Steve McQueen slams BAFTA over lack of diversity

Director Steve McQueen has slammed BAFTA chiefs after black actors and filmmakers were snubbed in the nominations for this year’s awards.British Academy of Film and Television Arts bosses were left embarrassed last week after their members failed to no…

Director Steve McQueen has slammed BAFTA chiefs after black actors and filmmakers were snubbed in the nominations for this year’s awards.

British Academy of Film and Television Arts bosses were left embarrassed last week after their members failed to nominate any black or ethnic minority stars for awards at next month’s ceremony.

Now, McQueen has criticised the lack of diversity at the event, rejecting organisers’ claims that the lack of diversity is down to wider issues with representation in the film industry.

“After a while, you get a bit fed up with it. Because if the BAFTAs are not supporting British talent, if you’re not supporting the people who are making headway in the industry, then I don’t understand what you are there for. Unless the BAFTAs wants to be like the Grammys, which is of no interest to anyone, and has no credibility at all, then they should continue on this path,” he fired in an interview with The Guardian, referencing the criticism of the annual U.S. music awards for snubbing black talent. “If not then they have to change. Fact.”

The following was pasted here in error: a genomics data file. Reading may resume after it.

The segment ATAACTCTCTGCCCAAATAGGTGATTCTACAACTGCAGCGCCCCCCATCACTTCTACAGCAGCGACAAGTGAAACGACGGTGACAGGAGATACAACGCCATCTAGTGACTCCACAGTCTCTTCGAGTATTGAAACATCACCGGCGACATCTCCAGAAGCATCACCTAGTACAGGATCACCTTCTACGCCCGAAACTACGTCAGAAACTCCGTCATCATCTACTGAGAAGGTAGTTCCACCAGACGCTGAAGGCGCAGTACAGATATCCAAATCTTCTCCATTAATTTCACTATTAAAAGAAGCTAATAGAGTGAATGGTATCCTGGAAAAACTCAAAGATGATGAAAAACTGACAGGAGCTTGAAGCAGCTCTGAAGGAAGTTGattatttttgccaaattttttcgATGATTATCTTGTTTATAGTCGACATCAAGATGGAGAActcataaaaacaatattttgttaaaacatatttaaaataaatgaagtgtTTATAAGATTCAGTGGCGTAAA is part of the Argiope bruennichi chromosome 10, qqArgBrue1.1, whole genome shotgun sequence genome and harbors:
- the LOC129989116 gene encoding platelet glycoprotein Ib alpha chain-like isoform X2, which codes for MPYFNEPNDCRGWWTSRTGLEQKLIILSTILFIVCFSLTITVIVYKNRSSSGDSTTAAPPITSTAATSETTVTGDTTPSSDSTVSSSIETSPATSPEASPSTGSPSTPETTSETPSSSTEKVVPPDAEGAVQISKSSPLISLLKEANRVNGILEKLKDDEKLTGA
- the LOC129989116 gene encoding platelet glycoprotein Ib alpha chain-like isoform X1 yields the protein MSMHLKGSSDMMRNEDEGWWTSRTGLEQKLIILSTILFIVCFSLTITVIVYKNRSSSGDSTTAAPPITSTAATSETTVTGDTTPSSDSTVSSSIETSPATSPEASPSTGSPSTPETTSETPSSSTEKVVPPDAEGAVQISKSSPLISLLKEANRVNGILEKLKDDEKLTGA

McQueen, who has an Oscar and two BAFTAs, went on to cite a number of British stars and filmmakers who he thinks should have received recognition, including Cynthia Erivo for Harriet – who has also condemned BAFTA for the lack of diversity – and Daniel Kaluuya for his performance in Queen & Slim. He also shared his disappointment at Lupita Nyong’o not being nominated for Jordan Peele’s Us.

“But not even just British talent, it’s talent in general. It’s crazy,” the 50-year-old added.

The 12 Years a Slave filmmaker went on to insist that if the BAFTAs failed on diversity, they would experience a talent drain as stars and creatives move to Hollywood to find success.

“If (filmmakers) are not recognised visually in our culture, well what’s the b**ody point? It becomes irrelevant, redundant and of no interest or importance. End of,” he concluded.

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